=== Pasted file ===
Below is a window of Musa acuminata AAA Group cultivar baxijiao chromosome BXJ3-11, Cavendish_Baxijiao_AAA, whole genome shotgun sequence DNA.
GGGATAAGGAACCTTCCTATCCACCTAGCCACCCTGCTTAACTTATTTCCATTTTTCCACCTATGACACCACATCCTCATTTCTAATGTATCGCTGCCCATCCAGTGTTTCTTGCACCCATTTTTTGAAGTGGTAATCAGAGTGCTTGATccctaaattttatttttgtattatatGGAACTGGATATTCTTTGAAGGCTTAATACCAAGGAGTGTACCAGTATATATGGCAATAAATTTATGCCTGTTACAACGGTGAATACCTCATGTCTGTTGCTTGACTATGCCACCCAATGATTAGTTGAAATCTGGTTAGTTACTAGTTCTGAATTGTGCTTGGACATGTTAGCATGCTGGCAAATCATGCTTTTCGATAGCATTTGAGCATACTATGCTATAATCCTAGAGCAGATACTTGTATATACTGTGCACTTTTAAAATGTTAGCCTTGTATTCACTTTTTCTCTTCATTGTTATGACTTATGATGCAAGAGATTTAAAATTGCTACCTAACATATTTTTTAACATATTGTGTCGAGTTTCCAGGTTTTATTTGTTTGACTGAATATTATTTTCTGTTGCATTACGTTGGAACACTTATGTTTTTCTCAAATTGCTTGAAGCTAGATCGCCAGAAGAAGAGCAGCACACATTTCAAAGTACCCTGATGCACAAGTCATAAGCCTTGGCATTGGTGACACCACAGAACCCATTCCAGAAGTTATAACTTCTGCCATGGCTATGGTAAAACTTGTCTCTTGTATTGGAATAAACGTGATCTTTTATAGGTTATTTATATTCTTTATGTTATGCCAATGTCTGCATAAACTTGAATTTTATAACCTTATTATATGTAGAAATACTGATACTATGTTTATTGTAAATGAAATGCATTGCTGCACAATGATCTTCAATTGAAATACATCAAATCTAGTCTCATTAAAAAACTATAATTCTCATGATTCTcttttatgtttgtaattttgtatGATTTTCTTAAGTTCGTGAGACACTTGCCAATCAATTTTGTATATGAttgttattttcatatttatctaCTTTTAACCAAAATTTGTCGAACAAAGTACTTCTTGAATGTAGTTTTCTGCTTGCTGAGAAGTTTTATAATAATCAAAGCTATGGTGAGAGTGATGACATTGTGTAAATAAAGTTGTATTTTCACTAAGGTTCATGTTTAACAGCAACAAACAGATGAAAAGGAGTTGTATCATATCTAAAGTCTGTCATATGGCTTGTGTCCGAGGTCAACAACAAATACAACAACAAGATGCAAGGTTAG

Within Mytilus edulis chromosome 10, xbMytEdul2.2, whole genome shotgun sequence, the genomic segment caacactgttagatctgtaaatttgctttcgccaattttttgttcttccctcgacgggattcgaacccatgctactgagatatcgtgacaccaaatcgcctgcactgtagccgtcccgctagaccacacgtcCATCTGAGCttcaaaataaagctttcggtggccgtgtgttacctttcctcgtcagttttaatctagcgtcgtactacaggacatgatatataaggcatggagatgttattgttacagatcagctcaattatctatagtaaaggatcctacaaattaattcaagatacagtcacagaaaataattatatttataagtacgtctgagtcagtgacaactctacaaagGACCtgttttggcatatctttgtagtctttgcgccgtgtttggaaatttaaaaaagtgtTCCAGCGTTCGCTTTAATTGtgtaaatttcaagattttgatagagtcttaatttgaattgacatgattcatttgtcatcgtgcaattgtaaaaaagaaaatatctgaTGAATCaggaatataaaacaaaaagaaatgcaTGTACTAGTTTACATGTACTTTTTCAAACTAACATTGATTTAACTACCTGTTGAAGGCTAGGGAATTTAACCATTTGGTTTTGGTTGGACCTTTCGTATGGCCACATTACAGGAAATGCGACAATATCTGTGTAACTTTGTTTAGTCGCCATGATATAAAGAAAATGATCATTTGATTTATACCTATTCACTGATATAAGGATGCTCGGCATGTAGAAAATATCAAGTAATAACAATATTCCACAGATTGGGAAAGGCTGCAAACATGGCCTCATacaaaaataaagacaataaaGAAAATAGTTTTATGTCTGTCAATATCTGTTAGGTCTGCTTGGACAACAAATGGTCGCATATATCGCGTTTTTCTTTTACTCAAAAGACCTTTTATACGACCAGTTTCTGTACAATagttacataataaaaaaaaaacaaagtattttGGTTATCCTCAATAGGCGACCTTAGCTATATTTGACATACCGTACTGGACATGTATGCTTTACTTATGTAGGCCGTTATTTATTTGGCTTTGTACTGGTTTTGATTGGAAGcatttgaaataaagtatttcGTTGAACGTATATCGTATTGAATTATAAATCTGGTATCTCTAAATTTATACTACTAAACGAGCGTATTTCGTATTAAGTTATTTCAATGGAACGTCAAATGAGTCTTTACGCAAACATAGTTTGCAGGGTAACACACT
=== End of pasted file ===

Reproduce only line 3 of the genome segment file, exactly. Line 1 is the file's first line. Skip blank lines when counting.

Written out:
Within Mytilus edulis chromosome 10, xbMytEdul2.2, whole genome shotgun sequence, the genomic segment caacactgttagatctgtaaatttgctttcgccaattttttgttcttccctcgacgggattcgaacccatgctactgagatatcgtgacaccaaatcgcctgcactgtagccgtcccgctagaccacacgtcCATCTGAGCttcaaaataaagctttcggtggccgtgtgttacctttcctcgtcagttttaatctagcgtcgtactacaggacatgatatataaggcatggagatgttattgttacagatcagctcaattatctatagtaaaggatcctacaaattaattcaagatacagtcacagaaaataattatatttataagtacgtctgagtcagtgacaactctacaaagGACCtgttttggcatatctttgtagtctttgcgccgtgtttggaaatttaaaaaagtgtTCCAGCGTTCGCTTTAATTGtgtaaatttcaagattttgatagagtcttaatttgaattgacatgattcatttgtcatcgtgcaattgtaaaaaagaaaatatctgaTGAATCaggaatataaaacaaaaagaaatgcaTGTACTAGTTTACATGTACTTTTTCAAACTAACATTGATTTAACTACCTGTTGAAGGCTAGGGAATTTAACCATTTGGTTTTGGTTGGACCTTTCGTATGGCCACATTACAGGAAATGCGACAATATCTGTGTAACTTTGTTTAGTCGCCATGATATAAAGAAAATGATCATTTGATTTATACCTATTCACTGATATAAGGATGCTCGGCATGTAGAAAATATCAAGTAATAACAATATTCCACAGATTGGGAAAGGCTGCAAACATGGCCTCATacaaaaataaagacaataaaGAAAATAGTTTTATGTCTGTCAATATCTGTTAGGTCTGCTTGGACAACAAATGGTCGCATATATCGCGTTTTTCTTTTACTCAAAAGACCTTTTATACGACCAGTTTCTGTACAATagttacataataaaaaaaaaacaaagtattttGGTTATCCTCAATAGGCGACCTTAGCTATATTTGACATACCGTACTGGACATGTATGCTTTACTTATGTAGGCCGTTATTTATTTGGCTTTGTACTGGTTTTGATTGGAAGcatttgaaataaagtatttcGTTGAACGTATATCGTATTGAATTATAAATCTGGTATCTCTAAATTTATACTACTAAACGAGCGTATTTCGTATTAAGTTATTTCAATGGAACGTCAAATGAGTCTTTACGCAAACATAGTTTGCAGGGTAACACACT